"Each side will remind the jury of what the other side said it would deliver and didn't," Mr. Colbert said.
"If I were Marcia Clark, I'd argue, 'We did what we promised and they didn't do what they promised,' " said Steven Brill, editor of American Lawyer magazine and founder of Court TV. "If I were Johnnie Cochran, I'd stress reasonable doubt."
The lawyers should strive, Mr. Bergman said, "to leave the jurors with a sense of a story, a narrative that explains how things happened the way you claim they did.
"The prosecution has to create an image in the jurors' minds so they can see how events unfolded," Mr. Bergman said.
How do they plant that image, as they stand, talking, for hours before a jury?
"A good closing argument is a story," Mr. Stone said.
"That means descriptive language, use of visual aids, use of your voice -- speeding up, slowing down, getting loud, getting soft -- pacing. That means using analogies, metaphors, stories, quotations. You should expect drama. The jury's going to expect drama."
Expect the prosecution to deliver a reasoned narrative, the lawyers said. Expect the defense to present its argument with more spirit and drama.
"It's one of the few places in our society where we still have orators," Mr. Bergman said.
The prosecution goes first in opening arguments, to recap its case. And after the defense lawyers speak, the prosecutors are allowed rebuttal, because the government has the burden of proving guilt.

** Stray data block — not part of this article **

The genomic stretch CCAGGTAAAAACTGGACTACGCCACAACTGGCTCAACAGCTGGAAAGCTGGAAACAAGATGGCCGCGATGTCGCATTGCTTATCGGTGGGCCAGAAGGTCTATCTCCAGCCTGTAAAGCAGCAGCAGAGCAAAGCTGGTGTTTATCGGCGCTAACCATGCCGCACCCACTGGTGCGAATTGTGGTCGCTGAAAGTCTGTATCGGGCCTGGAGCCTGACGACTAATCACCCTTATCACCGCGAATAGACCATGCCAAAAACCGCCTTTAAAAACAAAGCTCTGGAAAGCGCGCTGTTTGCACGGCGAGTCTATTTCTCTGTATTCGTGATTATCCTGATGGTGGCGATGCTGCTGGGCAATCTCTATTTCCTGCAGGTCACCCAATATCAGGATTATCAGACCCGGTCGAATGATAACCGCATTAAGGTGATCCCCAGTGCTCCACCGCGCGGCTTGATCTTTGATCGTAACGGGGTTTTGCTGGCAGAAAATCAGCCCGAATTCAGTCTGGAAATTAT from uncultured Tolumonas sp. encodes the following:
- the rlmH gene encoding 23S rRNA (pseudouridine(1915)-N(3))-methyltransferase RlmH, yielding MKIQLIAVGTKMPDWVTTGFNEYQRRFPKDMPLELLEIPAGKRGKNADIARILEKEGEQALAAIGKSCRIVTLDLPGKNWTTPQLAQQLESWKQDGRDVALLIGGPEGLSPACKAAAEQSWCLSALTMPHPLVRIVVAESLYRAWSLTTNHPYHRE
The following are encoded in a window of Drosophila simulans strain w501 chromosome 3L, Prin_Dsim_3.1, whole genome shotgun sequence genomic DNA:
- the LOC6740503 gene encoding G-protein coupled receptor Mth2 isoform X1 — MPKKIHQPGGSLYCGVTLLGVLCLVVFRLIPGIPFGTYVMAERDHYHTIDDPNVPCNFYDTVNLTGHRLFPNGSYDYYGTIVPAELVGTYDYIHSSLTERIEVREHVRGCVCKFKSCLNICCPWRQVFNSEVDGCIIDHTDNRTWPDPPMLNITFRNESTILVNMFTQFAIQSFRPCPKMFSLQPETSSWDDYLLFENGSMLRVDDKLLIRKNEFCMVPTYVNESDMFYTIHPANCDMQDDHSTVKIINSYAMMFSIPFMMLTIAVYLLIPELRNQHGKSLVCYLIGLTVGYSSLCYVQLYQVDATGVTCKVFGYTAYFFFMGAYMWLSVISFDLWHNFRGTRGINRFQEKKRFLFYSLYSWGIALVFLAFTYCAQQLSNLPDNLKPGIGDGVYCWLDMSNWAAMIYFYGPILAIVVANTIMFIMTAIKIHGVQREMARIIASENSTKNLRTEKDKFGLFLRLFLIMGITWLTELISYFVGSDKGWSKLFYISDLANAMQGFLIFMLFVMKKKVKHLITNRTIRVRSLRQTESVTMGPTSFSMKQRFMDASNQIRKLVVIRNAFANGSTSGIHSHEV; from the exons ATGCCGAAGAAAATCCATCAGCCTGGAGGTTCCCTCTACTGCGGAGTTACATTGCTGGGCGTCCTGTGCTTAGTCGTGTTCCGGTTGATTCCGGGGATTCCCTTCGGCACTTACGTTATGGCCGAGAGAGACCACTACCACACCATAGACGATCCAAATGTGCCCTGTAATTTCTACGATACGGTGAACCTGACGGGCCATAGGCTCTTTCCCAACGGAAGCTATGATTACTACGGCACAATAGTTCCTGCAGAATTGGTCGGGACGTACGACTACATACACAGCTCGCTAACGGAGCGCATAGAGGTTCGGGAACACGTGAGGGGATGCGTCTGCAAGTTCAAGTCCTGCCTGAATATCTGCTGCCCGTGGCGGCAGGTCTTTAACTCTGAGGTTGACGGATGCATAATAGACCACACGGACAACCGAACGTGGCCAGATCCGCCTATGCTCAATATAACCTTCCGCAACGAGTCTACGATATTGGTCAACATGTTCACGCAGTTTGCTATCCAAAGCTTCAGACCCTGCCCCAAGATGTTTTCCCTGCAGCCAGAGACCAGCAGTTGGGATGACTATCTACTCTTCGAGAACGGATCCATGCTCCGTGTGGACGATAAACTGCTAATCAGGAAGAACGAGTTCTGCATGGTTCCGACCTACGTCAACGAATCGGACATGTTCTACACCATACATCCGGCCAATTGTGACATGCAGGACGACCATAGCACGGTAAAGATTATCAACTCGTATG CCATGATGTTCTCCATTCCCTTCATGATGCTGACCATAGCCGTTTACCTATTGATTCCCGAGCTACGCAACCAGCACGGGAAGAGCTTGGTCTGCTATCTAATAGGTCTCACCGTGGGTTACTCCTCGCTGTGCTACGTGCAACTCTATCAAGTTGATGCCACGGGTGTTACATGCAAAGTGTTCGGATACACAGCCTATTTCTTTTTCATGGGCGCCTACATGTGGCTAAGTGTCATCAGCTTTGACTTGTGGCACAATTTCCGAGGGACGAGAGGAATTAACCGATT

"If I were the prosecution, I would spend a couple hours talking," Mr. Brill said, "then let the defense go on and on and on. And then I'd spend six hours going responding to the defense."
This is no time for stumbling. "You don't want to lose the case in closing arguments," Mr. Stone said. "One thing you don't want to do is create a hole in your case or raise questions that you can't answer, or argue a point that is not significant."
Legal experts agree that even the most complicated case shouldn't have closing arguments longer than four or five hours. But lawyers say that it takes nerve to shut up and sit down.
"My palms sweat about that all the time," Mr. Carbine said. "The amount of data that comes up in a trial is too numerous to go back and recount. It's better to hammer away at one or two key points. More than that and you'll lose the jurors. You'll lose them every time.
"It's an awful, horrible feeling to watch a juror's eyes glaze over while you're talking."
Mr. Stone agreed that "every lawyer who's ever argued a case sits down and something occurs to him, one more point he should have made. But the longer the argument is, the less persuasive."
So, with the rest of Superior Court Judge Lance A. Ito's calendar this week blocked out for closing arguments, will the lawyers surprise their peers and talk short, make their points and sit down?
Or will this most unusual murder trial continue to defy conventional legal wisdom?
Bet on the latter, many lawyers say.
"This trial," Mr. Colbert said, "is as different from a typical trial as a segment of 'Dynasty' is to a typical person's life."